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Teaching elementary schoolers persistence

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By Leslie Crawford

Watch out for the “I can’t do it” triggers

Do your kids seem to blow up at a certain time of day? Often, says Borba, kids get frustrated and give up at a task simply because they are tired, hungry, or just need some time to unwind. So make sure your children are well fed, get enough sleep, and have a chance to play before settling down to a chore or homework. By explaining that they’re strengthening their minds and bodies to be ready for the task at hand, young kids will learn to fortify themselves before turning to a challenge.

Remember: Young kids often blow up when they can’t get something right. Avoid recrimination (“I told you this would be hard”) or reacting with your own, sometimes justifiable, anger (“Don’t yell at me just because you are having trouble with your time tables!”). If you lose your cool, walk away for a moment. Also, suggest your children take a break, then return after calming down

Push them ... just a little

This is one of the trickiest but most essential ways to work out children’s persistence muscles. It’s tempting for older kids who do something well to stay in their comfort zone and never venture beyond that point. Push them to try just a little bit harder next time. For this purpose, kitchen timers are a parent’s best friend. So if your kids practiced their music for 10 minutes this week, set the timer for 15 minutes the following week. Don’t forget to offer words of encouragement: “You did great practicing 10 minutes. Let’s see if we can make this a little more challenging for you.”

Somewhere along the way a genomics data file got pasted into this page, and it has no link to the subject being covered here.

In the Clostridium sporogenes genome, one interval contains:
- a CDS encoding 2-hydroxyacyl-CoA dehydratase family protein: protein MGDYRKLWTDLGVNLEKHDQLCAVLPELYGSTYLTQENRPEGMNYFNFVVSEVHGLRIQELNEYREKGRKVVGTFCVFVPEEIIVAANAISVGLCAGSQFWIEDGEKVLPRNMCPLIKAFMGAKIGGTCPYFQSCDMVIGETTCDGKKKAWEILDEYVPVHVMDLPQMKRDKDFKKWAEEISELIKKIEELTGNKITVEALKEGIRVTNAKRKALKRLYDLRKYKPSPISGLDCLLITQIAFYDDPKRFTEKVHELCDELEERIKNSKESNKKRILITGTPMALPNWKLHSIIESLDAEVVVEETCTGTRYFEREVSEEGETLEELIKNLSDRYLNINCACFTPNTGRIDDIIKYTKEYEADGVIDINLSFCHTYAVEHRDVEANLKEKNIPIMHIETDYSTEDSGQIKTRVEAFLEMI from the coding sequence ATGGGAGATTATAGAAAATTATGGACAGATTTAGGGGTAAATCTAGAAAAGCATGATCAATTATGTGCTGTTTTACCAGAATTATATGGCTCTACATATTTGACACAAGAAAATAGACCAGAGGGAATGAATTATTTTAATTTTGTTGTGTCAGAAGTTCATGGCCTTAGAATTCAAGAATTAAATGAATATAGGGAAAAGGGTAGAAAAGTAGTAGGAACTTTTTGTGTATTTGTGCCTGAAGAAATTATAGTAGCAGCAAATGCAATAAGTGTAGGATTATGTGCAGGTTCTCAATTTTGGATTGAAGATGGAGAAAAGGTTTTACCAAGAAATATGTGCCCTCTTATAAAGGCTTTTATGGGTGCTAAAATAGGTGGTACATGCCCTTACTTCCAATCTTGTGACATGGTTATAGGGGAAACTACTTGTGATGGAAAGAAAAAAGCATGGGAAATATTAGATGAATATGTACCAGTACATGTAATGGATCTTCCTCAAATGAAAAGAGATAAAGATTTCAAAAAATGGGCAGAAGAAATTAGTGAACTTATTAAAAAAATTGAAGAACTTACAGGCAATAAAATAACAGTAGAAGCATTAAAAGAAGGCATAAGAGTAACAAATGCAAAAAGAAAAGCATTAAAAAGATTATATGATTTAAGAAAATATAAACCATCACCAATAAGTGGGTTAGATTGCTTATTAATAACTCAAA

But don’t make the expectations too great

While you do want to encourage kids to try harder, don’t make your expectations exceed their ability to succeed. If you see your children failing more often than not and feeling the sting of disappointment every time, ask yourself if you are setting the bar too high. Is the soccer team too advanced for your kids? Are you so much better at Scrabble Jr. that your children can never win? If the answer is yes, it’s time to lower the bar so your children experience just the right challenge.

Remind them of their successes

“I’ll never be able to do it!” Chances are you’ve heard your children utter this mournful cry of defeat. At times like these, make kids the hero of a story. Remind them of the triumphal times they had trouble doing well at something but kept their eyes on the goal and succeeded. “Remember when you were terrified of starting third grade but ended up loving it and making good friends?” This kind of pep talk is often just what kids need to try, try again. And when your children hang in there, point it out. “You stuck with your homework even though it was hard. You should be really proud.”

is a senior editor at GreatSchools.

Comments from GreatSchools.org readers

05/4/2010:
"Oh my goodness.....if this is not a good, relevant article. My daughter started cross country for her high school the summer after 8th grade. It was very hard to get her to complete a 1/2 mile run; now she is running both track and cross country and is one their leading runners in distance and relays....what a little persistance can do for a child's self esteem and their health! So glad I pushed a little......signed her up .....very scary sometimes because she wanted to quit so often, but luckily the kids on the team are some of nicest and sweetest and best students scholastically in the school....very good for the social skills development department, mood swings of teenagerhood, and of course her runner's physique is her signature look. Endorphins are a good thing!"
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